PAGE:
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How Slow Industry Growth Hurts Your Career Prospects

October 19, 2017

Revenue growth at wealth management practices has been falling for three years straight, and it imperils advisors’ career development prospects, InvestmentNews writes.

Median revenue growth at advice firms has been steadily declining, from 16% in 2013, to 14% in 2014, to 8% in 2015 and to around 5% last year, Philip Palaveev, CEO of The Ensemble Group, said at a recent InvestmentNews workshop. The decline leads to lower business valuations and tighter budgets but it also hurts career prospects, according to the publication.

Some firms certainly grow faster than others and some are standouts in terms of compensation as well as their approaches to staffing, InvestmentNews writes. Among such firms is JMG Financial, according to the publication, which ranked it among the top companies in the category. Yonhee Gordon, principal and chief operating officer of the company, says her firm’s success is a direct result of having a career path for its 50-strong employee force as well as competitive salaries and benefits, according to the publication.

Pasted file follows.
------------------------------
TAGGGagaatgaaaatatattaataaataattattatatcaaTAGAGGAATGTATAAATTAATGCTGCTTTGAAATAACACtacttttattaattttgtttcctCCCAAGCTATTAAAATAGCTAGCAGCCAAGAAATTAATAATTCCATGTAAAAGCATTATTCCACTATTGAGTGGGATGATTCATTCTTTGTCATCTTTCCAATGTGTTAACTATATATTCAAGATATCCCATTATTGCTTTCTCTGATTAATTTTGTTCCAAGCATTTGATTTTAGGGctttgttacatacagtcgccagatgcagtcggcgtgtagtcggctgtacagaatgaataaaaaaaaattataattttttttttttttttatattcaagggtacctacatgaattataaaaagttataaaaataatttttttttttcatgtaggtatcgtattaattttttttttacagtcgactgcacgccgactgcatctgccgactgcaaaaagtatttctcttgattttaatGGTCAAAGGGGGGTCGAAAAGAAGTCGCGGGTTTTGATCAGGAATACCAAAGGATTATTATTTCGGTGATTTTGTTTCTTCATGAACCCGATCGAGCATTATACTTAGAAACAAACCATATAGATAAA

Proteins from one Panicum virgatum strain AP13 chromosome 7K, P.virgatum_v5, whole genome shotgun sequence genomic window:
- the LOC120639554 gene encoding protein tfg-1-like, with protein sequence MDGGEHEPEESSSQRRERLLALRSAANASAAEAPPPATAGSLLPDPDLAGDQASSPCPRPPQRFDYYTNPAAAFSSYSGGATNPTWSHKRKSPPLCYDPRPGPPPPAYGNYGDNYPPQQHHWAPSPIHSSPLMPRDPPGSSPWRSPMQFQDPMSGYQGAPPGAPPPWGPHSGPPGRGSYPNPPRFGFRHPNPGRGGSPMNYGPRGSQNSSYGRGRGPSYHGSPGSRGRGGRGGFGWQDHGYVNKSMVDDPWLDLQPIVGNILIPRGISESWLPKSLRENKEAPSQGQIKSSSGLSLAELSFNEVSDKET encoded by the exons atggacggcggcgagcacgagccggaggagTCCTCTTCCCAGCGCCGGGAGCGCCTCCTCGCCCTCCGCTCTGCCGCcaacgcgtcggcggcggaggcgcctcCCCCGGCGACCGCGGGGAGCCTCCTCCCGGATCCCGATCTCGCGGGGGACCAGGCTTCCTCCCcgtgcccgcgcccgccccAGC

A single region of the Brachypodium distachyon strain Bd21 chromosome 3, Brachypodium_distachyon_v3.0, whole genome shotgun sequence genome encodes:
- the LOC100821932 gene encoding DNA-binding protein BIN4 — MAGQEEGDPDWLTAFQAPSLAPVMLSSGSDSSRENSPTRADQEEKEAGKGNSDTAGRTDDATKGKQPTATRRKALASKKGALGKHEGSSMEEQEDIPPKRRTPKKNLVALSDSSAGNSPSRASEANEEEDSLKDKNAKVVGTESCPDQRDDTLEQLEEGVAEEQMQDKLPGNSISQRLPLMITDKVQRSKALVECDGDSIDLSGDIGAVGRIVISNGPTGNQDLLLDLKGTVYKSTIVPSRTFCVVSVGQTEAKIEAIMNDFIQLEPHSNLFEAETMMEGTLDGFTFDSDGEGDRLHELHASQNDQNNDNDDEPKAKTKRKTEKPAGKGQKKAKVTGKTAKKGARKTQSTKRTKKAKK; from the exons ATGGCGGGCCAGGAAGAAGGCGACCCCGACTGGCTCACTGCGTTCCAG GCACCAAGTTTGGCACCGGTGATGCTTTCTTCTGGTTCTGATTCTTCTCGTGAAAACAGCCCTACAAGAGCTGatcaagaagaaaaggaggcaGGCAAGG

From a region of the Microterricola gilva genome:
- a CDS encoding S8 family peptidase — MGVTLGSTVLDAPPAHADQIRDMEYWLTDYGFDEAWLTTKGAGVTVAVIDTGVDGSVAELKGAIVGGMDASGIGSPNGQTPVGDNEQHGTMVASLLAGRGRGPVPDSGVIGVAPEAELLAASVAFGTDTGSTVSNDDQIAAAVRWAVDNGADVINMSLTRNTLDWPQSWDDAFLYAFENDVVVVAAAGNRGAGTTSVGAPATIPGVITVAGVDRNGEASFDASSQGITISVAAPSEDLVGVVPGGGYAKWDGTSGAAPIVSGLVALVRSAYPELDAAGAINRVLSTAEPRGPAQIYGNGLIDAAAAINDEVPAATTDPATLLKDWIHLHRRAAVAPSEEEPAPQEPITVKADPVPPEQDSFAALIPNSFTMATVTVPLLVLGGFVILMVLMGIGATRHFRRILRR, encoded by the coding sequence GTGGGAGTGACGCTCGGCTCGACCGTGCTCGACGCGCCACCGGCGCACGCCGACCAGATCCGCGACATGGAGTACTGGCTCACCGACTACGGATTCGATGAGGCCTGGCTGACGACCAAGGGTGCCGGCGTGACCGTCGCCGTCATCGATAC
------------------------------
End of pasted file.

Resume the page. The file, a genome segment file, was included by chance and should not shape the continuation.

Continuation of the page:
But at companies with declining revenue growth advisors have fewer opportunities for growing intellectually as well as financially, “and their careers slow down,” Palaveev said, according to InvestmentNews.

Philip Palaveev

And it’s not just slowing revenue growth that will affect career prospects in the financial advice space. The RIA channel continues to consolidate, with 2017 well on track to have record M&A activity for the fifth year in a row, according to a recent report from ECHELON Partners.

The report projects a 23% jump in deal volume this year compared to 2016, with private equity firms and consolidators now accounting for 53% of RIA purchases year to date. Meanwhile, buyers are looking for ever bigger firms to acquire, with the number of deals for RIAs with $1 billion or more in assets under management expected to surpass last year’s results. So far in 2017, the average deal size was $1.1 billion — the highest in seven years, according to ECHELON.

By Alex Padalka
  • To read the InvestmentNews article cited in this story, click here.